I’m delighted to be hosting Angela Petch in my hot seat as part of her tour for Mavis and Dot organised by Rachel’s Random Resources.
Angela is chatting to us about her inspiration, the scene she found the hardest to write and more.
I think it’s important to share with you now that all profits from the sale of the books will go towards research into the cure for cancer. You will see why this is important to Angela in her answers.
A warm slice of life, funny, feel-good, yet poignant.
Introducing two eccentric ladies who form an unlikely friendship. Meet Mavis and Dot – two colourful, retired ladies who live in Worthington-on-Sea, where there are charity shops galore. Apart from bargain hunting, they manage to tangle themselves in escapades involving illegal immigrants, night clubs, nude modelling, errant toupees and more. And then there’s Mal, the lovable dog who nobody else wants.
A gently humorous, often side-splitting, heart-warming snapshot of two memorable characters with past secrets and passions. Escape for a couple of hours into this snapshot of a faded, British seaside town. You’ll laugh and cry but probably laugh more.
“This book is quirky and individual, and has great pathos…[it] will resonate with a lot of readers.” Gill Kaye – Editor of Ingenu(e).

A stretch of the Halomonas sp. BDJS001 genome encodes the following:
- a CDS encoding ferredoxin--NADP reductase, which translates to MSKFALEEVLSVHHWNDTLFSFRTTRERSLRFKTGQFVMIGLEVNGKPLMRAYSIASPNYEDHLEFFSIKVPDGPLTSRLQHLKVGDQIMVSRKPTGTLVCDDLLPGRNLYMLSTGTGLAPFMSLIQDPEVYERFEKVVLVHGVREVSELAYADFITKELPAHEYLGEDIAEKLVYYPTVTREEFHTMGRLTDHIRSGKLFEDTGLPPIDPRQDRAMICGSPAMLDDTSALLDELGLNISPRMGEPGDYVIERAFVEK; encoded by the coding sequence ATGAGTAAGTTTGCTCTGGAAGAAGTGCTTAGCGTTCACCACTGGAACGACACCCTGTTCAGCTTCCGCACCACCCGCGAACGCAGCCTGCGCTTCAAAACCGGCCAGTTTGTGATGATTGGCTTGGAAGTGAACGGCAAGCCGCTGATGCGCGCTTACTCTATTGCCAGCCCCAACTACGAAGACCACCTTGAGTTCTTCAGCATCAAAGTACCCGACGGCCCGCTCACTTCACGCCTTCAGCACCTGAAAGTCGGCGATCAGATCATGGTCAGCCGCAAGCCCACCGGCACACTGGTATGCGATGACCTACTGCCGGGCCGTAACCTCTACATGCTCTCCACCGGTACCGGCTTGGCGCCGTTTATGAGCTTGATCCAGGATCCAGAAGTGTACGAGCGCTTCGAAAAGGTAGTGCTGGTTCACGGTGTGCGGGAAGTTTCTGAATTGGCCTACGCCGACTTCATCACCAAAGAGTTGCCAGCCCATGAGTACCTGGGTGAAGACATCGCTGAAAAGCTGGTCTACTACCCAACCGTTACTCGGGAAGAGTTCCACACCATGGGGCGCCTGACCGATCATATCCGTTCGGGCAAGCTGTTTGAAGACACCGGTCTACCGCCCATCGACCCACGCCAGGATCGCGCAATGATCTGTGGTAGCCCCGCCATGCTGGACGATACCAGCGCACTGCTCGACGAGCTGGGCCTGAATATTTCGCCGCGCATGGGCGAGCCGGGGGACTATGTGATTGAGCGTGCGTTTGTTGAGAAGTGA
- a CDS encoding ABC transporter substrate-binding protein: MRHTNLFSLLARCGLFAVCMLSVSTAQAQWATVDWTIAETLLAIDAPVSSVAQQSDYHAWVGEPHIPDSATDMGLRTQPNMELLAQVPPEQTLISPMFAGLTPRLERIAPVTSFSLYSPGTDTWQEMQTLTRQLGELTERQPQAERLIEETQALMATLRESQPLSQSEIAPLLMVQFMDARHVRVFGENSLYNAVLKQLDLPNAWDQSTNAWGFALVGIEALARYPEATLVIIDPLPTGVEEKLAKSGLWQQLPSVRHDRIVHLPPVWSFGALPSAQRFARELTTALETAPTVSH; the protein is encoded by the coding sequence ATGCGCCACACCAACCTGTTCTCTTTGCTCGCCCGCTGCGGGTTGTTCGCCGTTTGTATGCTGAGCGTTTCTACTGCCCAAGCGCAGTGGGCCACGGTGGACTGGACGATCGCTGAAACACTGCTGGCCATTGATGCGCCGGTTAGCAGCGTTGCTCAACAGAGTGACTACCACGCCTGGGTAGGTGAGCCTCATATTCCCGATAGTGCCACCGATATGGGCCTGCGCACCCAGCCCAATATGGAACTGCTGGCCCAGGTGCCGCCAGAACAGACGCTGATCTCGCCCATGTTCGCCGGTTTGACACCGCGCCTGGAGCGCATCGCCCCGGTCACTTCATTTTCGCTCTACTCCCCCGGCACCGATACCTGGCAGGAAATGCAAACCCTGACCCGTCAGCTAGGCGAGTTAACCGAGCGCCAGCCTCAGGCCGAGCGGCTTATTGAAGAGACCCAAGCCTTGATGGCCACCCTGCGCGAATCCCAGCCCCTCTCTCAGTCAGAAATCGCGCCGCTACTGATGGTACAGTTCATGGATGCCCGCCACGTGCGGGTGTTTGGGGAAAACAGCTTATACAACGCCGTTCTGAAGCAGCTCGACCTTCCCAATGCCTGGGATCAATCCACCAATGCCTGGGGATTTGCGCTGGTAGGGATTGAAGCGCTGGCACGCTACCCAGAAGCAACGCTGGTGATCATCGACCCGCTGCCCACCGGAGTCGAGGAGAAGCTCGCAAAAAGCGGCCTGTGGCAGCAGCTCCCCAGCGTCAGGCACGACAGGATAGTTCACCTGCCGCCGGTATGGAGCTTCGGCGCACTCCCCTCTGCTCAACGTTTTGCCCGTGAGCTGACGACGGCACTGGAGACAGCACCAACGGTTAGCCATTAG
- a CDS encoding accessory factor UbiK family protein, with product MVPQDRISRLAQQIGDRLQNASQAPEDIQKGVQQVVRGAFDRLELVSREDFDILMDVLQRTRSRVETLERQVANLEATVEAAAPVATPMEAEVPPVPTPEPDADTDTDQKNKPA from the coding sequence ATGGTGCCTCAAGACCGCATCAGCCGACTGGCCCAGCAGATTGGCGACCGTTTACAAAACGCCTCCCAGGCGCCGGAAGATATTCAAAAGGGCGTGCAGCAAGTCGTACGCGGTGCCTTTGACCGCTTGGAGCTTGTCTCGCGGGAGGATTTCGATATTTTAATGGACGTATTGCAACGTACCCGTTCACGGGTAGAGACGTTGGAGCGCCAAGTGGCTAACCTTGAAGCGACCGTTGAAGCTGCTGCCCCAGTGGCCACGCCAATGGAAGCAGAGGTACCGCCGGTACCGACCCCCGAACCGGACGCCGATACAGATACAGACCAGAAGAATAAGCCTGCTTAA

Written with a light touch in memory of a dear friend who passed away from ovarian cancer, Angela Petch’s seaside tale is a departure from her successful Tuscan novels.
All profits from the sale of the books will go towards research into the cure for cancer.
Welcome to Jera’s Jamboree.
Please summarise your book in 20 words or less.
“Mavis and Dot” is a gently humorous and poignant story about a couple of ladies newly retired to the British seaside.
What was the idea/inspiration for your novel?
I was inspired to write this novella for my dear friend who died from ovarian cancer. Olga and I loved auctions and charity shops. When we went out together, we used to call each other Mavis and Dot. Our children were still at school and we let our hair down on those days when we could escape. When she grew very ill, I wrote her a story featuring our personae, which she enjoyed. She added a sketch; she was a talented artist and I framed it and it hangs on the back of my loo door. Many years later, I retrieved the story from my files and read it out, very tentatively, at one of my writers’ groups and they enjoyed it too. Over time I added more episodes and decided to publish the story to try and raise money for cancer research.
I now live in a seaside town on the Sussex coast, where many people retire. I’m a writer, I’m curious and I often wonder what all these people living around me did before, why they end up where they do, what their stories are. It’s easy to dismiss the elderly and lump the “grey” people together. But there are many shades of grey – and I’m not referring to the recently popular book and film…
I read Gail Honeyman’s wonderful “Eleanor Oliphant is Completely Fine” recently and I found the following quote very relevant: